COVINGTON -- One local small business owner has a vision to make downtown Covington a Christmas destination.
Susan Kirk, owner of Scoops downtown and Just Dogs on U.S. Hwy. 278, requested Monday that the Covington City Council budget $47,000 each year for at least the next three years to illuminate the downtown during the holiday season.
Kirk proposed a three phase project: Phase one would involve lighting the rooftops and architectural details, such as windows and brick awnings, of buildings along the Square. The second phase would involve wrapping all trees in new tree wells downtown from bottom to top, including those down side streets. The third phase would be to light the tree in the Square Park traditionally used as the community Christmas tree with 5,000 lights that would be synchronized to music. Fifteen-minute light shows would take place twice per night during the holiday season, Kirk said. The city already has speakers for music to be piped in for the show, she added.
Although it would be put out to bid to get an actual cost, $47,000 is the estimated cost to hire a professional service to install, service, take down and store the lights, Kirk said. She said the electric bill impact would be minimal, costing $35 to light one block for the whole season, and about $111 to light each of the four blocks with more architectural details, Kirk said.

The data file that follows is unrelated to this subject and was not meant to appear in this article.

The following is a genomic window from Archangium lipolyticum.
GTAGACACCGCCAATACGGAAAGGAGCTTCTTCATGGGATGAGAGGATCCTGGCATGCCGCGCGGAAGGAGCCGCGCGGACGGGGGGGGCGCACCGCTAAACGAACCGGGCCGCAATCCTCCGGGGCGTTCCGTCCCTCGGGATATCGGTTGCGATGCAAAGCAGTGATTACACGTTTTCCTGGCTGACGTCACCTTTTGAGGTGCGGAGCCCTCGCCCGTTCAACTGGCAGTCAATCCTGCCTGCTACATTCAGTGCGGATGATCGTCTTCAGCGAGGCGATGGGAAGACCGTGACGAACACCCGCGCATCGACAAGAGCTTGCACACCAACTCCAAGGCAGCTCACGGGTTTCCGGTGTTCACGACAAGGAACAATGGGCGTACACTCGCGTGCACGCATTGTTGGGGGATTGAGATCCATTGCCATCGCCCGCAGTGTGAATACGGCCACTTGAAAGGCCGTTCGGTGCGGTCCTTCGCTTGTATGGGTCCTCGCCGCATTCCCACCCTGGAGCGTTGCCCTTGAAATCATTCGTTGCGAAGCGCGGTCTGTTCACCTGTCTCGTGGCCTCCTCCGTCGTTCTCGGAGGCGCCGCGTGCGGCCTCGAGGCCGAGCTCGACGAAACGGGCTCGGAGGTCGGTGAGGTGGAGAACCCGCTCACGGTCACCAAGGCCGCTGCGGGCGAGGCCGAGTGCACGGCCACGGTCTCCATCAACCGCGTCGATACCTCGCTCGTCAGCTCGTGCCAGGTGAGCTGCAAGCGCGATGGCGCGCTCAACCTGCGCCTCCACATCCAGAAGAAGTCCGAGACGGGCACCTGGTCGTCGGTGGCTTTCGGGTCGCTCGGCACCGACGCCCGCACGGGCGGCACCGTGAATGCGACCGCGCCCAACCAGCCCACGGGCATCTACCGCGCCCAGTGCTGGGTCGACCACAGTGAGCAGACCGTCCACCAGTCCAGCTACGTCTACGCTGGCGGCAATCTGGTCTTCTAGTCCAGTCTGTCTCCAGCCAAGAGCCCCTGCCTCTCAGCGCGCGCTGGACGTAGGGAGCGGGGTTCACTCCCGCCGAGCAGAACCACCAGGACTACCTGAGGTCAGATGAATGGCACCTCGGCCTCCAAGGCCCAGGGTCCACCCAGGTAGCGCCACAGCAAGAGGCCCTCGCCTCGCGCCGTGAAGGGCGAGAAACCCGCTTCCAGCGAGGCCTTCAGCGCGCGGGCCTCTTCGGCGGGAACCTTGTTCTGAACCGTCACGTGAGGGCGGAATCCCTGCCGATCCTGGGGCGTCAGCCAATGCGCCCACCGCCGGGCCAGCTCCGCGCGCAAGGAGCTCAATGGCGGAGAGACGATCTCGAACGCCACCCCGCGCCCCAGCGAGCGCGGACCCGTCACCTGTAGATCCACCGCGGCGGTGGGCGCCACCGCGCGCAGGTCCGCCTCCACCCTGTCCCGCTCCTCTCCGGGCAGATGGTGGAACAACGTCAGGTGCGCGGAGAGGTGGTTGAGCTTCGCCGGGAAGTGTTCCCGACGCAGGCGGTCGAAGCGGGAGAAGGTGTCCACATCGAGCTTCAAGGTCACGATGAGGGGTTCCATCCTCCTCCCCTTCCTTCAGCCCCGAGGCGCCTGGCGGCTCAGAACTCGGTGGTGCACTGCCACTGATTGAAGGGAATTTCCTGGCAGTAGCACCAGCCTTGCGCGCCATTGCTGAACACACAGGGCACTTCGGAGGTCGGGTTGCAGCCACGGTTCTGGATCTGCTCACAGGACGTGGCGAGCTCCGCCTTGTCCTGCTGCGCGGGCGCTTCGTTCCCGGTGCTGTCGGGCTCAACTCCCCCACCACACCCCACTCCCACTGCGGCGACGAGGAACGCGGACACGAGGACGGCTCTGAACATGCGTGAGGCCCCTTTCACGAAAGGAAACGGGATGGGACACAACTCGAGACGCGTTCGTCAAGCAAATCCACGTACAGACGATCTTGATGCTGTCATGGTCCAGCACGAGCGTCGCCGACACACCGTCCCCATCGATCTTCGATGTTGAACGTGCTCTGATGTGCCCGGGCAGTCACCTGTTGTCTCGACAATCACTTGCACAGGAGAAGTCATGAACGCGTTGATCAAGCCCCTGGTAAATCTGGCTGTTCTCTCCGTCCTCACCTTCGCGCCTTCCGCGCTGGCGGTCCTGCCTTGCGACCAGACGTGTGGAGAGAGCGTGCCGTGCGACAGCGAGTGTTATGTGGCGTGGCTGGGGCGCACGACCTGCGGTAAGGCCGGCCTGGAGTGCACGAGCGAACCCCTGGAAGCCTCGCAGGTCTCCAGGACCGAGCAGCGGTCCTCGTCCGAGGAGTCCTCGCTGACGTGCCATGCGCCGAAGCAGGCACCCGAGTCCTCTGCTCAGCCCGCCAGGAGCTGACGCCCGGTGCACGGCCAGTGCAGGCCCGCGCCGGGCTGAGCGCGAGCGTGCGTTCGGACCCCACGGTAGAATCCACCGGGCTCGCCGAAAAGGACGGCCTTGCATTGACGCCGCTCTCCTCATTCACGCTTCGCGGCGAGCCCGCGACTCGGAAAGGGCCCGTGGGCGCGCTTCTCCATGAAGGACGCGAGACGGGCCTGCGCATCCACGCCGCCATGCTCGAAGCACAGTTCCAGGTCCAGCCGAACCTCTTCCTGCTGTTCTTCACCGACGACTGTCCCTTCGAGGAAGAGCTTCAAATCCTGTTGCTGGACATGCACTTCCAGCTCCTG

Kirk said the lights and decorations already purchased by Main Street would still be used, with the snowflakes moved to the trees in the Square Park, if permission is granted by the county, which owns that property, and merchants would be asked to participate in decorating with greenery and other "daytime" decorations, like garland. Janet Goodman asked if the county could help with the electric bill, since some of the decorations will be in the Square Park; Kirk said she could check.
Kirk is a member of the Main Street Covington Board of Directors and said at a meeting in October members identified making the downtown a Christmas destination as a top priority.
"The main reason is to increase sales. Retailers downtown, their biggest push and where they make their season in the fourth quarter, the Christmas season. How best we can help those retailers and attract new ones is by creating a wonderful Christmas destination and drawing new customers," Kirk said.
Kirk said the lights would draw people from surrounding towns like Monroe, Social Circle and Madison as, "There's no city that's doing this within 100 miles that it's free."
Kirk said it would increase visibility for downtown Covington and make it more attractive for retailers and restaurants to locate there.
Goodman asked if people would really come to the Square, because it's such a small area, to see Christmas lights. Mayor Ronnie Johnston said he would love to see lights stretch all the way down Washington Street to Porterdale, but "we've got to crawl before we can get up and run" and the Square would be a great starting point.
The council did not vote on the matter.